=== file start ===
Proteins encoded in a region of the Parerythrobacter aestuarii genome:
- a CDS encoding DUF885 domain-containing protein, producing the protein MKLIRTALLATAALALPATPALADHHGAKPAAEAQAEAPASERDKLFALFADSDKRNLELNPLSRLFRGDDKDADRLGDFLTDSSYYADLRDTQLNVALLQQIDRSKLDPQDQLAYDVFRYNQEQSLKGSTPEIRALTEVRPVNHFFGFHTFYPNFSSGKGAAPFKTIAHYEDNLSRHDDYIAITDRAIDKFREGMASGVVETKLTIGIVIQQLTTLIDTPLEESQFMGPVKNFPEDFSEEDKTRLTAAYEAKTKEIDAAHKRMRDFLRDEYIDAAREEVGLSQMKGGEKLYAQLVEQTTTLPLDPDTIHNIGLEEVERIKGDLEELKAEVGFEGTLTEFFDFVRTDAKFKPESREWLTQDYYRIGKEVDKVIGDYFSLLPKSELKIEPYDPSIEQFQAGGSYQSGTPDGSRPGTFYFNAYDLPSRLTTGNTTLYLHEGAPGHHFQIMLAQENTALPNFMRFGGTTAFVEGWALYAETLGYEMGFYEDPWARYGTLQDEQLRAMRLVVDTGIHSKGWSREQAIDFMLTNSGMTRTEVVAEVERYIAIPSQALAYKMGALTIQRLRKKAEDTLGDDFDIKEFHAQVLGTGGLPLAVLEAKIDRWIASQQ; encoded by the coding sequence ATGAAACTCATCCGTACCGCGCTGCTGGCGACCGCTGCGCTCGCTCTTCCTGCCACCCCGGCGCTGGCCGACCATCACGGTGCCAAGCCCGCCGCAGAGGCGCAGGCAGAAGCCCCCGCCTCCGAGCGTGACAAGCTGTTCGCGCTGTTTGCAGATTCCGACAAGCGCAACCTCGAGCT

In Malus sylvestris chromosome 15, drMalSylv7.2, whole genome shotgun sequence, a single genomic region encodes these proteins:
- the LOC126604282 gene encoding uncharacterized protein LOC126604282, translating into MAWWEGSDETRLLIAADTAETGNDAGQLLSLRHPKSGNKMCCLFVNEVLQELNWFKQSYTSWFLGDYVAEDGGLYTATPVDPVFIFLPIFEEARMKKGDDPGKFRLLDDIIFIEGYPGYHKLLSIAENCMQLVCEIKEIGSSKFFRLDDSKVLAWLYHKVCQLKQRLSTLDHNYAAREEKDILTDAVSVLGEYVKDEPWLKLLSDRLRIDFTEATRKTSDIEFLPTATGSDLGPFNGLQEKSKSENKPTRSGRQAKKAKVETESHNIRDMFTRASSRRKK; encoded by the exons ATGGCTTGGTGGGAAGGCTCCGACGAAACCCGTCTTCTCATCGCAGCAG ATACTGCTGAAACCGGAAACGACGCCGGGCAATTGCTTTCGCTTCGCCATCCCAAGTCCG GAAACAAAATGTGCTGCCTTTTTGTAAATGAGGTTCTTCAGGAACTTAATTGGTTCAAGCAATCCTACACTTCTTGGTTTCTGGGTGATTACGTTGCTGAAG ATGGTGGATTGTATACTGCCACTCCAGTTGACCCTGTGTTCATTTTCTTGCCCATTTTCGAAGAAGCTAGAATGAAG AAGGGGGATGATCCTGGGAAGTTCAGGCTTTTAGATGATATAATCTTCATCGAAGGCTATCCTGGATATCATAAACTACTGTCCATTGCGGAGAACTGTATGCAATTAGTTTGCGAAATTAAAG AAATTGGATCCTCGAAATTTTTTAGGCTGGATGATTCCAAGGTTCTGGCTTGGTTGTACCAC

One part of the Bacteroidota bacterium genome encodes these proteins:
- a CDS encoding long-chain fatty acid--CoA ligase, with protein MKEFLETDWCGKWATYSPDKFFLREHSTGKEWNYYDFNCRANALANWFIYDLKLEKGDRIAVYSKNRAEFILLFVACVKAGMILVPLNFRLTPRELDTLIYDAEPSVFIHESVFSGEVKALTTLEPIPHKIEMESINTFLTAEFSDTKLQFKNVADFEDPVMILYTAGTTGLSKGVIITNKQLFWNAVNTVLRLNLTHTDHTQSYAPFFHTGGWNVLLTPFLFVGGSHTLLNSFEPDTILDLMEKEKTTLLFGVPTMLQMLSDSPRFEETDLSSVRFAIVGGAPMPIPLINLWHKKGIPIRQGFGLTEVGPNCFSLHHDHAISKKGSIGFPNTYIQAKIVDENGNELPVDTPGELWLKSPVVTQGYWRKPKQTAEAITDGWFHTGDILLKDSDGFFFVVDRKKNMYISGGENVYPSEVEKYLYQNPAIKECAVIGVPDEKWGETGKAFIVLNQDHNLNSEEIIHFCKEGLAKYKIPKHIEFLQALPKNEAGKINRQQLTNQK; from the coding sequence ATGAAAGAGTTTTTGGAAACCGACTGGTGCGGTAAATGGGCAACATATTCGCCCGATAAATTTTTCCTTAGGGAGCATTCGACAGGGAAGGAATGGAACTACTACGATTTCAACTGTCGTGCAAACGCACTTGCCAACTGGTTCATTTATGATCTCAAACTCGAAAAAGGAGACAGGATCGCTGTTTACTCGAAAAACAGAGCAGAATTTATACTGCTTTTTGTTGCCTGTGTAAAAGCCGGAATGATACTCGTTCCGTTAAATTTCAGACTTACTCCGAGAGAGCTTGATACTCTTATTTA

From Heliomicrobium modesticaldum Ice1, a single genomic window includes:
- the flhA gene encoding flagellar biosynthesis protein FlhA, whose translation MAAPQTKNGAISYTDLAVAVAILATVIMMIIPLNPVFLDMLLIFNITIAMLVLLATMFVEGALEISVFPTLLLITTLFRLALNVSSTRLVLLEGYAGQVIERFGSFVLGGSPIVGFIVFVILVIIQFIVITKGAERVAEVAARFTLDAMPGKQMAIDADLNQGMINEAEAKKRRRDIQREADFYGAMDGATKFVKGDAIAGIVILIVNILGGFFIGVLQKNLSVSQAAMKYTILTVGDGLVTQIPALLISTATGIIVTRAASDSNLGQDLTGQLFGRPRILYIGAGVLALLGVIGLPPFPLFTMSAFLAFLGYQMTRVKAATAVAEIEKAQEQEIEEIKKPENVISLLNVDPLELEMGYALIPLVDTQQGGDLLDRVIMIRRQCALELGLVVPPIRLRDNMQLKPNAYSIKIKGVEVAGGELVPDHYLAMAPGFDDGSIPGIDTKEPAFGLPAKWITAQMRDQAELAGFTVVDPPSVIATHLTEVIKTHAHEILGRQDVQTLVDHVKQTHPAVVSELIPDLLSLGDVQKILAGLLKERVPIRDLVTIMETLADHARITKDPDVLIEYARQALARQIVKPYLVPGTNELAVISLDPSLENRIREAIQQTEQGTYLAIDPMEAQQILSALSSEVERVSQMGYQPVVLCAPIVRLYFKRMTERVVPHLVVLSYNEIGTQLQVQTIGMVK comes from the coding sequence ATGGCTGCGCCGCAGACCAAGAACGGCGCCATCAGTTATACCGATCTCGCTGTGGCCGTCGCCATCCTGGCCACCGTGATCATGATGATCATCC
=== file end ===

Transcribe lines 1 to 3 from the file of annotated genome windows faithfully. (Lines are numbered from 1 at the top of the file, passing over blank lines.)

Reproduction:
Proteins encoded in a region of the Parerythrobacter aestuarii genome:
- a CDS encoding DUF885 domain-containing protein, producing the protein MKLIRTALLATAALALPATPALADHHGAKPAAEAQAEAPASERDKLFALFADSDKRNLELNPLSRLFRGDDKDADRLGDFLTDSSYYADLRDTQLNVALLQQIDRSKLDPQDQLAYDVFRYNQEQSLKGSTPEIRALTEVRPVNHFFGFHTFYPNFSSGKGAAPFKTIAHYEDNLSRHDDYIAITDRAIDKFREGMASGVVETKLTIGIVIQQLTTLIDTPLEESQFMGPVKNFPEDFSEEDKTRLTAAYEAKTKEIDAAHKRMRDFLRDEYIDAAREEVGLSQMKGGEKLYAQLVEQTTTLPLDPDTIHNIGLEEVERIKGDLEELKAEVGFEGTLTEFFDFVRTDAKFKPESREWLTQDYYRIGKEVDKVIGDYFSLLPKSELKIEPYDPSIEQFQAGGSYQSGTPDGSRPGTFYFNAYDLPSRLTTGNTTLYLHEGAPGHHFQIMLAQENTALPNFMRFGGTTAFVEGWALYAETLGYEMGFYEDPWARYGTLQDEQLRAMRLVVDTGIHSKGWSREQAIDFMLTNSGMTRTEVVAEVERYIAIPSQALAYKMGALTIQRLRKKAEDTLGDDFDIKEFHAQVLGTGGLPLAVLEAKIDRWIASQQ; encoded by the coding sequence ATGAAACTCATCCGTACCGCGCTGCTGGCGACCGCTGCGCTCGCTCTTCCTGCCACCCCGGCGCTGGCCGACCATCACGGTGCCAAGCCCGCCGCAGAGGCGCAGGCAGAAGCCCCCGCCTCCGAGCGTGACAAGCTGTTCGCGCTGTTTGCAGATTCCGACAAGCGCAACCTCGAGCT

In Malus sylvestris chromosome 15, drMalSylv7.2, whole genome shotgun sequence, a single genomic region encodes these proteins: